What does the declaration of a Climate Emergency mean for the Transport Planning profession?

TPS invited Professor Jillian Anable to start our year with a challenging call to action. The collective failure of transport planning to deliver against climate change objectives is evident, with carbon emissions from UK road transport now 3% higher than in 1990 when the first IPCC report was published, while other sectors have achieved reductions. Scientists referring to carbon budgets point out that the longer we delay stringent mitigation, the steeper the reduction required in future years. Anable argues that in order to each the Committee on Climate Change Net Zero target requires 4% per annum sustained reduction, and that to achieve the Paris Agreement commitment to pursue the maximum 1.5°C temperature rise implies a sustained reduction of 14% per annum. The challenge set to the transport profession is to change the narrative from what we think can be achieved to what needs to be done to deliver the committed reductions.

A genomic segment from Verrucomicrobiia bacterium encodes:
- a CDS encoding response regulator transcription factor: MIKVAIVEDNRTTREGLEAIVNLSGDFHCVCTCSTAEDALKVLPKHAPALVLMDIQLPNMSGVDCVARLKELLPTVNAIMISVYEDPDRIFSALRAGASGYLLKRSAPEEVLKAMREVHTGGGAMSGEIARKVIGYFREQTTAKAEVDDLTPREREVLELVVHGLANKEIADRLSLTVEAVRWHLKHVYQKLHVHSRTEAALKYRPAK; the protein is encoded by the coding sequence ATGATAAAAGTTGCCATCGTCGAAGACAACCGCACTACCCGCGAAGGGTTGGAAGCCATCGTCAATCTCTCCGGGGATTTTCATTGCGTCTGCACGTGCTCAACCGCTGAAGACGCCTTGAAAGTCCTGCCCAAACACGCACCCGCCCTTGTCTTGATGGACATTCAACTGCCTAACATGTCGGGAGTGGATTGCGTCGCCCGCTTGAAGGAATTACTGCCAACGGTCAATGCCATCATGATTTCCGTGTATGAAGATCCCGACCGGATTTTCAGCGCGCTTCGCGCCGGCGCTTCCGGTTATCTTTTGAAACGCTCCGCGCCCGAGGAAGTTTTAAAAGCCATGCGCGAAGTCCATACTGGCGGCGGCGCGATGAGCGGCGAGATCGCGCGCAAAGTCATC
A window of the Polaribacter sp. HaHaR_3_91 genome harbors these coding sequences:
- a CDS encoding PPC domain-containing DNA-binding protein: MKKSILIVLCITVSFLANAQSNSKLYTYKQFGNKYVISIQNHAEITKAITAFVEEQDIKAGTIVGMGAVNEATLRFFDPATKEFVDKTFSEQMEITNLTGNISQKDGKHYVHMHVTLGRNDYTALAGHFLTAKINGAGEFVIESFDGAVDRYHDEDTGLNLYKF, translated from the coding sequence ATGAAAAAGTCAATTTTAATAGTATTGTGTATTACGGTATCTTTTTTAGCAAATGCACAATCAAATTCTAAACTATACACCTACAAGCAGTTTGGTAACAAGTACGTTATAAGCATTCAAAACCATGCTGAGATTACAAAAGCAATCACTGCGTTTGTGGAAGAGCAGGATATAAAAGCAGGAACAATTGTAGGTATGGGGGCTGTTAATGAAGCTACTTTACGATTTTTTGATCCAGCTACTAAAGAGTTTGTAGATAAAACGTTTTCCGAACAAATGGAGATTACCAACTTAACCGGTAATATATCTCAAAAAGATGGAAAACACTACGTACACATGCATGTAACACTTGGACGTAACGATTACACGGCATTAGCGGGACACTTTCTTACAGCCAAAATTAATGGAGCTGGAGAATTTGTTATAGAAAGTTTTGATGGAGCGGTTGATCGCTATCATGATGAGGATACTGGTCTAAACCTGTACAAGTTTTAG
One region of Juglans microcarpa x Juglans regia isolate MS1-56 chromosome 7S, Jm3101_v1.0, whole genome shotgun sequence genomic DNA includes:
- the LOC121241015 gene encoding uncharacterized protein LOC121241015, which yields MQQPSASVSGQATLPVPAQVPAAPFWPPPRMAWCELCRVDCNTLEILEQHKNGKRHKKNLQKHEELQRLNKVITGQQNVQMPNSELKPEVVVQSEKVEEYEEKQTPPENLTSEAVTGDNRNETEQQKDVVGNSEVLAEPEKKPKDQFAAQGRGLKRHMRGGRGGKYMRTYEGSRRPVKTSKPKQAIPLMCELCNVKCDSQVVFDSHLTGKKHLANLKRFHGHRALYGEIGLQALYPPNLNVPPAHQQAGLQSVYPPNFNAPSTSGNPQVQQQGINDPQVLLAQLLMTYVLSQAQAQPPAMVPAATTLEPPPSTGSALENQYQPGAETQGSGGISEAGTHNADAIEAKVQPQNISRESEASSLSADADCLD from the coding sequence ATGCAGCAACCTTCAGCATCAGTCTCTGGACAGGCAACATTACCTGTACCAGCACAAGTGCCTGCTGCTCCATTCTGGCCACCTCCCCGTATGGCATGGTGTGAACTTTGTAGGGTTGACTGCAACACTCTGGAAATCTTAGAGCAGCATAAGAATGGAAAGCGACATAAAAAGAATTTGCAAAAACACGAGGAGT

Anable argues that the theory of travel behaviour change is obsolete because it reinforces the idea that incremental change and win-win solutions will solve the issues. She challenges the profession to explicitly call for a stop to all new road building, airport expansion, and the smoke and mirrors approach to siting new development. Anable also calls for a change in focus in transport planning to target the types of travel that are generating the greatest increase in carbon, notably leisure travel, mid- and long-distance trips and the steady decline in car occupancy.

The presentation slides can be downloaded here along with a transcript of the original presentation given at the 51st Annual University Transport Studies Group conference.

 

 
 
 

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